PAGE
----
Emirati pupil thanks Dubai Police for changing his life after school fight went viral

The 16-year-old had a transformative experience under the Naseej rehabilitation scheme

Colonel Dr Abdulrahman Sharaf Al Muamari, Director of Dubai Police's Hemaya International Centre, said the scheme was aimed at helping offenders address the root cause of their issues. Pawan Singh / The National
Powered by automated translation

Efforts by Dubai Police to help teenagers through their formative years have received praise.

A 16-year-old Emirati pupil, who preferred to remain anonymous, sat down with The National to recount his transformative experience with Dubai Police's Naseej scheme.

The initiative was a response to a school fight involving him and others, which was recorded and circulated on social media.

The footage displayed a chaotic scene with nearly a dozen pupils embroiled in the altercation. All involved, including those who filmed and distributed the video, were summoned by the authorities, while pupils and parents were briefed about the scheme.

I'm grateful to Dubai Police for their guidance instead of punishment
16-year-old pupil

"My parents, who are both employed, were really enthusiastic about it, and so was I," the pupil said.

He said others were initially apprehensive, especially about staying overnight at a police facility, but the pupil now sees the clear benefits of the programme, as it involved diverse activities such as daily exercises, self-control techniques and legal education.

"I started noticing a positive shift in my behaviour within the first few days," he said.

"My academic performance improved – especially in my favourite subjects, maths and physics. And I've started to react more proportionately to situations, giving them their due weight."

Currently in his last year of secondary school, he is now focused on higher education and aiming for a degree that can help him to give something back to his community.

"I'm grateful to Dubai Police for their guidance instead of punishment," he said, expressing a desire to return the favour.

Naseej, which was launched in March, targets teenage school pupils who have been reported for disruptive behaviour.

"Between March and October, some youngsters were reported to the police by members of the public, while others were detected by officers," said Colonel Dr Abdulrahman Al Muamari, Director of Dubai Police's Hemaya International Centre.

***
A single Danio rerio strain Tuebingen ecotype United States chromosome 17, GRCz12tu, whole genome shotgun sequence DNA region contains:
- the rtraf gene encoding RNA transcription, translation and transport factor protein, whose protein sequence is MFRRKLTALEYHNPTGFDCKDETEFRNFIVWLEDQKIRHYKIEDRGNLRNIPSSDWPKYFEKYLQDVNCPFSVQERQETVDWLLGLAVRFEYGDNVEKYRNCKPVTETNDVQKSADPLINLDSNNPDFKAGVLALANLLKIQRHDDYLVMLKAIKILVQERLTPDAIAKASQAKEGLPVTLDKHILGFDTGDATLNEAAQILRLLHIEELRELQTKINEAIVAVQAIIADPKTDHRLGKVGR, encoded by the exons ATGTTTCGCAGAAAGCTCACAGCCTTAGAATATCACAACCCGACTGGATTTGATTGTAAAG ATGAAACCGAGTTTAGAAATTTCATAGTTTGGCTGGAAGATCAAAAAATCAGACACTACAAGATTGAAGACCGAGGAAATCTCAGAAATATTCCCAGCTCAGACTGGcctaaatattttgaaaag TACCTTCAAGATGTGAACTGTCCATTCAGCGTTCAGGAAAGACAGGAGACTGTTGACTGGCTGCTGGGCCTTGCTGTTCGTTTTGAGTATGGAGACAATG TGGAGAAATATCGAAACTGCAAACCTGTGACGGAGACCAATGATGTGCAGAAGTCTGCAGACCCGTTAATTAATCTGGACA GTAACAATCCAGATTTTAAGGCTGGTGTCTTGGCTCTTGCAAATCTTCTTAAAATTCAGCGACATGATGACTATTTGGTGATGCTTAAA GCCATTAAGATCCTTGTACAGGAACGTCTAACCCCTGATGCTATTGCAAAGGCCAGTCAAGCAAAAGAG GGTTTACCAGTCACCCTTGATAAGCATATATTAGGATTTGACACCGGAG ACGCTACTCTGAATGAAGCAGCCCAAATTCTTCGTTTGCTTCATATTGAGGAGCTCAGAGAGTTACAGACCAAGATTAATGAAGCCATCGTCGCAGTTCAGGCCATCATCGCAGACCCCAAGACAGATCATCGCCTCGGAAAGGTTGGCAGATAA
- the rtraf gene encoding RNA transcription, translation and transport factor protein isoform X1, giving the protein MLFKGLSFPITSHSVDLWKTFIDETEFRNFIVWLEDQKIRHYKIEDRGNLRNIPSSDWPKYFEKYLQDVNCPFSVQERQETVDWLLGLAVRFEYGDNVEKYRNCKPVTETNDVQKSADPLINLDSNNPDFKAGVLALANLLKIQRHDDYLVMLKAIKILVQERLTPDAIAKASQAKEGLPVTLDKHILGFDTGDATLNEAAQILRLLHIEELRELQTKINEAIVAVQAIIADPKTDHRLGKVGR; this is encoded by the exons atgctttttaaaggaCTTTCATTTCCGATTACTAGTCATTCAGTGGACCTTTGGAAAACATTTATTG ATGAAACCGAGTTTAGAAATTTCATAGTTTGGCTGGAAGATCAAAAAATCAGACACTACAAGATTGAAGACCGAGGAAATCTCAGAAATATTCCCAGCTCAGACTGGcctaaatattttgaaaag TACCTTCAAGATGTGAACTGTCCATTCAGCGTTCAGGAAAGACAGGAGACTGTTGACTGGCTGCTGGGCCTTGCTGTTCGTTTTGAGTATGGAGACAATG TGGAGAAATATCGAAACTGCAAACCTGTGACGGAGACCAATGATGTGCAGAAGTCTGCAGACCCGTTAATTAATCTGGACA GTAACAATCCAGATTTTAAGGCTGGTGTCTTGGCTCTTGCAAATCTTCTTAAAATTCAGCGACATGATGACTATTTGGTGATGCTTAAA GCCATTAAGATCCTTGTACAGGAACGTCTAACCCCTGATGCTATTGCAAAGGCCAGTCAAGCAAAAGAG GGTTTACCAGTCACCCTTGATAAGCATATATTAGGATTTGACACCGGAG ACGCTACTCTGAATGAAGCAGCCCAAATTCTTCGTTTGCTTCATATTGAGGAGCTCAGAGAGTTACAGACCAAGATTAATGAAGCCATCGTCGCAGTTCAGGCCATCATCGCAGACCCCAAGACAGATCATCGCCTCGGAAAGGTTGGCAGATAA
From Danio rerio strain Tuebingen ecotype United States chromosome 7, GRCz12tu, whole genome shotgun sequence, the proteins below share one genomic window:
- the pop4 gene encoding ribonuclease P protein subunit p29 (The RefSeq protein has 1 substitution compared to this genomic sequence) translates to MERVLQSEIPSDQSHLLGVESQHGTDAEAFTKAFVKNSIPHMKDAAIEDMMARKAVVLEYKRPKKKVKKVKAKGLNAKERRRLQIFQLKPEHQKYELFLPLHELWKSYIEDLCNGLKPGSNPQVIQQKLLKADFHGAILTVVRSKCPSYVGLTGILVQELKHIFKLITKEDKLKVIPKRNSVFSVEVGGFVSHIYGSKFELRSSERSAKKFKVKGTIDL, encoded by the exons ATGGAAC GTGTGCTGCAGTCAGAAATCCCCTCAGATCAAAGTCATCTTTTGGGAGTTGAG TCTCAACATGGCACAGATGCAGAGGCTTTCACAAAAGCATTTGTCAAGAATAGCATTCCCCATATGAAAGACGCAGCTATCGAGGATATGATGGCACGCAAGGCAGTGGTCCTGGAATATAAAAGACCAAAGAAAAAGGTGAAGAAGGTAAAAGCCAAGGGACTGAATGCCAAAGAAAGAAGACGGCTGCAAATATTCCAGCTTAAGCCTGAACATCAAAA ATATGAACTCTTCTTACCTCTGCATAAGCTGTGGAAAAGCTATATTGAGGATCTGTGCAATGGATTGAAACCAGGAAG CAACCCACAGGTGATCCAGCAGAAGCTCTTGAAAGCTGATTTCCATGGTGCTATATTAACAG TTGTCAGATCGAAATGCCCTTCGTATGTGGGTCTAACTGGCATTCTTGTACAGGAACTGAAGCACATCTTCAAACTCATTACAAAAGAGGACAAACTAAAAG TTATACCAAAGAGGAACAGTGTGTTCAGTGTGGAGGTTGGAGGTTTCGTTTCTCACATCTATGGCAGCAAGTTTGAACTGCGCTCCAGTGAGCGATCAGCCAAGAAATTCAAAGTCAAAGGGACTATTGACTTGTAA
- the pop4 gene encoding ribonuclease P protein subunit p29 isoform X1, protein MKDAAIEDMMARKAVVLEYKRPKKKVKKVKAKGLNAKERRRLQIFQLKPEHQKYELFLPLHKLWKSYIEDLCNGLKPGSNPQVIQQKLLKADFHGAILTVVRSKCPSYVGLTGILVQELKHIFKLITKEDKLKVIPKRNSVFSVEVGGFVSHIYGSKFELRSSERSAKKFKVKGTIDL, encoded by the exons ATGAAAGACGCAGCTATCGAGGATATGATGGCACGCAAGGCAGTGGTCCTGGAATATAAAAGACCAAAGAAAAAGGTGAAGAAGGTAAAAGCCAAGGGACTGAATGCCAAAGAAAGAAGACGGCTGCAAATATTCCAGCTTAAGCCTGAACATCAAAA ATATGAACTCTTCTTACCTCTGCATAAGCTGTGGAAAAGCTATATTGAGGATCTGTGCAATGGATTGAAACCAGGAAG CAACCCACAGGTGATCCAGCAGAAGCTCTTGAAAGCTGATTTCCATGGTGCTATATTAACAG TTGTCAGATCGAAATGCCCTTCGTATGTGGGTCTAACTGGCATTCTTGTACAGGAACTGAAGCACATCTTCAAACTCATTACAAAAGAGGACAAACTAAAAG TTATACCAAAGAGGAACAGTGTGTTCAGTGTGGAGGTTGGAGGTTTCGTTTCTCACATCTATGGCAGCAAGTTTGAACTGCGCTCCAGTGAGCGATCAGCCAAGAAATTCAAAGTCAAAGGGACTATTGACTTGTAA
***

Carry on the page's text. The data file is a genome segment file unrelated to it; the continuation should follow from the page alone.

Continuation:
Reported behaviour included stunt driving, engaging in fights, causing disturbances and using spray cans in public places, which are illegal and can lead to criminal prosecution.

A different approach

Col Al Muamari said the scheme, launched in co-ordination with parents, was intended to help offenders avoid court and address the root cause of their issues.

Four groups of teenagers have participated in the first eight months of the programme, with the first group spending 30 days at the Dubai Police Training Institute in March.

It comes as the force has reduced teenage drug abuse by 77 per cent through its programmes targeted at 15 to 23 year olds repeat users.

The drug abuse rate among first-time users in this age group has also been cut by 29 per cent.

The programmes were launched by Dubai Police's International Hemaya Centre, an affiliate of the General Department of Anti-Narcotics Department, between 2017 and 2022.

They involved various community programmes and activities aimed at reducing drug abuse among young people in the emirate.

The International Hemaya Centre opened in 2017 and aims to provide community support, focusing on drug-related issues to prevent crime.

It has reached more than 67 million people from 130 nationalities, including students and pupils, educational staff, parents and professionals.

"The summer course attracted 1,342 pupils, including 952 first-timers from 19 nationalities," he said.

The winter course, which started on Monday, will offer specialist training in various disciplines to 500 pupils, including training in artificial intelligence and at the police's K9 unit.

These focus on evaluating programmes, analysing police and criminal investigation statistics, and setting awareness priorities.

Other sections are dedicated to supporting individuals and families on the regular drug-testing schedule.

"Our goal is to deter crime in our society," Col Dr Al Muamari said.

"By raising awareness, we aim to reduce crime rates and alleviate the burden on police and legal authorities."

Updated: March 28, 2024, 9:22 AM